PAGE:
In reality, deploying a new SaaS application doesn’t inherently provide all of these business benefits. The potential is there if you can avoid the potholes that can create a rocky rollout process.
You might be able to handle a few employees adding smaller web-based SaaS apps to your network. But the real problems occur when you’re talking about something like Microsoft Office 365, G Suite, Salesforce, and other mission-critical applications that are moving to a SaaS model.
Make sure you’re prepared to maintain the end-user experience during enterprise-wide SaaS implementation.
Enterprises Are Already Struggling to Deploy Office 365
Microsoft Office 365 is growing steadily as the world’s largest SaaS-based productivity suite, set to surpass 100 million active users this year. Because it has such a strong foothold in the enterprise productivity space, it’s not surprising that adopters expect a seamless transition to the SaaS applications.
However, research from Zscaler shows that seamless deployment is far from what enterprises are getting with Microsoft Office 365:
- 70% report latency issues on a weekly basis
- 33% see latency problems daily
- 69% of adopters report bandwidth issues weekly (even after going through network upgrades)
If SaaS apps are supposed to make life so much easier for IT leaders, why are current deployments experiencing such difficulties? Here’s what the authors of the report had to say:
“A fast and reliable Office 365 experience is key to a successful deployment. However, most organizations backhaul Office 365 traffic over a traditional hub and spoke network architecture that was never designed to support a fast user experience for modern cloud applications.”
You can’t just throw a massive SaaS application on top of existing network infrastructure and expect a seamless transition. You have to be prepared for the challenges ahead of time.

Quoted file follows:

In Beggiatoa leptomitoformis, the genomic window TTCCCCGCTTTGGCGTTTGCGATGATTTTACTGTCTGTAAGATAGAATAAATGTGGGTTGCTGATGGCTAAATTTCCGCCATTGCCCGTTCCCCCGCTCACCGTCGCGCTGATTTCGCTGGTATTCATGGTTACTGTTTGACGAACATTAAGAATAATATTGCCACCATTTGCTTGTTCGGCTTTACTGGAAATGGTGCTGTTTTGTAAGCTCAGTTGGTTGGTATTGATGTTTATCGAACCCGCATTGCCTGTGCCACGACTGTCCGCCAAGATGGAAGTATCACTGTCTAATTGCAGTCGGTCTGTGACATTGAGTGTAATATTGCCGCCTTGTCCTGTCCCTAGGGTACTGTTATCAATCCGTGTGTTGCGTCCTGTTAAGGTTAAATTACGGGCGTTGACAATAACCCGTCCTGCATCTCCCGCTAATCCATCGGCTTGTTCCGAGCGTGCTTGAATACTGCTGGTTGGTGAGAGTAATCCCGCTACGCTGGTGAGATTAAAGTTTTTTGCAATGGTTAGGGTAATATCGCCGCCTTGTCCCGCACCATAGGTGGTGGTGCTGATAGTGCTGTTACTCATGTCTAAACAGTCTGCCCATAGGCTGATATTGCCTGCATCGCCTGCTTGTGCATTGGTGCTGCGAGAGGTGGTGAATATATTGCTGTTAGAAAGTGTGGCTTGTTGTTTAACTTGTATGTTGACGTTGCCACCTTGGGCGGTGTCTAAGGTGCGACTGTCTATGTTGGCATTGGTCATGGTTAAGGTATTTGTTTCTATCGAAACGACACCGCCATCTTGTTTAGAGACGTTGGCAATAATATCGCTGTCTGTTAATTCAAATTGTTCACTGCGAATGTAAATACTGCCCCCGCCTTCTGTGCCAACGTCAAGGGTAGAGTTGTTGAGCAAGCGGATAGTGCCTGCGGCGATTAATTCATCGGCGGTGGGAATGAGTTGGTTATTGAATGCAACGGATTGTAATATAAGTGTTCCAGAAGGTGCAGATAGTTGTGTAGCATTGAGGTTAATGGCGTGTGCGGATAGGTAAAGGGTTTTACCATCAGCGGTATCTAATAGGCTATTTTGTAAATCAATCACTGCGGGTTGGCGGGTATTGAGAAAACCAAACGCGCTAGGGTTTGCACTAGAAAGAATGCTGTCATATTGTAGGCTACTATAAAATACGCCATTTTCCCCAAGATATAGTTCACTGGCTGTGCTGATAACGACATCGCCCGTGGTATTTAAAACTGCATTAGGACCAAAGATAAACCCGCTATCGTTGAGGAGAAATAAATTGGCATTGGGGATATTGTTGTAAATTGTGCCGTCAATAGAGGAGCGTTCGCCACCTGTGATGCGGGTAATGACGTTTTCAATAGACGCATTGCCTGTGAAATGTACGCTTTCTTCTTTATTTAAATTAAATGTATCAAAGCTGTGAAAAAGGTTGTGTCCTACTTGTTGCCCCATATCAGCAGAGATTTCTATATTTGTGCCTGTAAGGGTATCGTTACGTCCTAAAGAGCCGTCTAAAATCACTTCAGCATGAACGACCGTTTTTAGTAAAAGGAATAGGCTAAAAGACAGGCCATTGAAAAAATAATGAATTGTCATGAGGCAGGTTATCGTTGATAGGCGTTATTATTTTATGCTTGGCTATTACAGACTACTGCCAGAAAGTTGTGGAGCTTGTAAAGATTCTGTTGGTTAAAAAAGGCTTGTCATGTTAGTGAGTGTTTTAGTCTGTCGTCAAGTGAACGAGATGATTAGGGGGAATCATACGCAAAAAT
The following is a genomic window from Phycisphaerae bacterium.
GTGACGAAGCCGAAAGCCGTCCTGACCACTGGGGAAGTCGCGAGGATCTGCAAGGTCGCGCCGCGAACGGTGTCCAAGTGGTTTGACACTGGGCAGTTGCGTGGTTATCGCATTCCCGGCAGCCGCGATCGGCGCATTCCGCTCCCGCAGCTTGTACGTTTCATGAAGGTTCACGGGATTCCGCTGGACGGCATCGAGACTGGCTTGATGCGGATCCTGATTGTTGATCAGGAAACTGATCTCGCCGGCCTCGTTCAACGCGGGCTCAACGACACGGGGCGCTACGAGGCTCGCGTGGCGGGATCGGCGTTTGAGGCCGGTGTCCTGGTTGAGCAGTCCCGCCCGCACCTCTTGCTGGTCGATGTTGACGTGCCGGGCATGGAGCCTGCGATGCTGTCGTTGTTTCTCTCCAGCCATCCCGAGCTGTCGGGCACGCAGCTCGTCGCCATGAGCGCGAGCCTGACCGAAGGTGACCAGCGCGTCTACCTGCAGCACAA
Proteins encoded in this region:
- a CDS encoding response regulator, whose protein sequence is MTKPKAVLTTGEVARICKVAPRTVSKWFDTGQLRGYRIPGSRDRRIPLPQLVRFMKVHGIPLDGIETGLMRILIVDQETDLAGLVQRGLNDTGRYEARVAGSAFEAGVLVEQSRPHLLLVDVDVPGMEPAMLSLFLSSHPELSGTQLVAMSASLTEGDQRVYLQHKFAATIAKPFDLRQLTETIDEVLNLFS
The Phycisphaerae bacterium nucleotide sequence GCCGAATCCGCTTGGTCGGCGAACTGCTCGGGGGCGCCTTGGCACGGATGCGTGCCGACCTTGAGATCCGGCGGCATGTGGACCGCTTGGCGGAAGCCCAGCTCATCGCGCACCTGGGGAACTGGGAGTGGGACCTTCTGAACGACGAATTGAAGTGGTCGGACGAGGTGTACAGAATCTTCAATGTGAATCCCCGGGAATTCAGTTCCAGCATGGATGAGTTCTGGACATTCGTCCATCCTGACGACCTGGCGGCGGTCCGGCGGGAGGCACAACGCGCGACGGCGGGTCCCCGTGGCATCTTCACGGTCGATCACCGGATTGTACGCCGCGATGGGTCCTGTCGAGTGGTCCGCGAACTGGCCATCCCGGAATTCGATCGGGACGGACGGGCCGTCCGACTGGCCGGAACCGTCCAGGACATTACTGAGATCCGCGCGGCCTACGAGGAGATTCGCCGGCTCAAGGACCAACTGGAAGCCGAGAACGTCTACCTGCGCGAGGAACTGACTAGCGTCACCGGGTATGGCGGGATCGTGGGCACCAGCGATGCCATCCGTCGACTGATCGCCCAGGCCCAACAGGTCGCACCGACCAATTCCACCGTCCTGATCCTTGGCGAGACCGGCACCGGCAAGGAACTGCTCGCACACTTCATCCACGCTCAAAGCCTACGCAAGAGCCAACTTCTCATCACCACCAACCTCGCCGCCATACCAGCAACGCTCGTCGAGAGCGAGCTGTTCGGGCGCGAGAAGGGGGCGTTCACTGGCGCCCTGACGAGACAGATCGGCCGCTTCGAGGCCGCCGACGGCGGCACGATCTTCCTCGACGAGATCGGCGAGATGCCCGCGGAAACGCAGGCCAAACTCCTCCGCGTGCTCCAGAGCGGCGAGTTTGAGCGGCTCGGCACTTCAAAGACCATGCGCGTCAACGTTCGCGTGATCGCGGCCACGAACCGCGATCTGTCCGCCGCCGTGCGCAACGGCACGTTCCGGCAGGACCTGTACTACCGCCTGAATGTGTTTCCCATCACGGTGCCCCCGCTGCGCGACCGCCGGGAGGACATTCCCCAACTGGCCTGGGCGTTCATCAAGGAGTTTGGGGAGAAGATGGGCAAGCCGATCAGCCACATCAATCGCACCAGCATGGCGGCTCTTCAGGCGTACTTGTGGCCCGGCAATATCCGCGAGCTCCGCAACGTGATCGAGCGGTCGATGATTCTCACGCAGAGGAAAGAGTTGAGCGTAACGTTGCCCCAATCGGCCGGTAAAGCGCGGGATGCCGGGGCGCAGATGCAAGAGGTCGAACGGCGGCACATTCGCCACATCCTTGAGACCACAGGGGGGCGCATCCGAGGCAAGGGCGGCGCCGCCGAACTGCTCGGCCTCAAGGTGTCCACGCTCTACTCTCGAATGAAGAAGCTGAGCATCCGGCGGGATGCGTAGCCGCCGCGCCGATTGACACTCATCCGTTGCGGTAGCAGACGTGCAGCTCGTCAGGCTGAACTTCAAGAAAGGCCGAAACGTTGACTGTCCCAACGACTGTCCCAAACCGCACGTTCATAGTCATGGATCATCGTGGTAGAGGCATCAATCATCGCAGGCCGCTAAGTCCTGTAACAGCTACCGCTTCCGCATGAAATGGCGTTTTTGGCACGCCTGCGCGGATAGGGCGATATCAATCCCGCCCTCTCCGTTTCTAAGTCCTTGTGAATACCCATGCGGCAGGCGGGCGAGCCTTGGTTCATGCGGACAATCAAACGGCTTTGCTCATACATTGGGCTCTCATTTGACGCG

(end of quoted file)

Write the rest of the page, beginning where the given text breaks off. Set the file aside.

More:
3 Tips for a Smoother SaaS Implementation
While the stats we mentioned above are about Office 365 deployments, Skype, Unified Communications as a Service, G Suite, and other applications aren’t immune to the same situation.
The same precautions necessary to avoid Office 365 deployment issues should also help you roll out other big SaaS apps smoothly. Before you disrupt the work lives of all your employees, consider these three tips for smoother SaaS deployments:
- Give Users Direct Access: If you’ve monitored remote application performance issues in the past, you know part of the problem lies in relying on the central data center to push data to branch offices. If speed is key to maintaining end-user experience, build your network in a way that creates a direct line between users and SaaS servers.
- Plan QoS Ahead of Time: Quality of service enforcement shouldn’t be an afterthought when implementing such large SaaS apps. You know which apps are mission-critical and which can survive with basic prioritization. Make sure apps like Office 365 are a top priority to ensure employees never experience productivity-killing latency.
- Maintain Visibility Over All Traffic: IT leaders may have gotten by without packet-level visibility into application performance in the past. But when mission-critical apps are going SaaS, it’s time to ensure the IT organization can accurately (and quickly) pinpoint any problems that may come up. Troubleshooting will never go away, but that doesn’t mean it has to disrupt employees.
In the end, smooth SaaS deployments require IT to stay in control from the start of rollout through experience maintenance. If you want to learn more about avoiding SaaS deployment pitfalls, check out our free guide, 5 Steps of Moving Apps to the Cloud.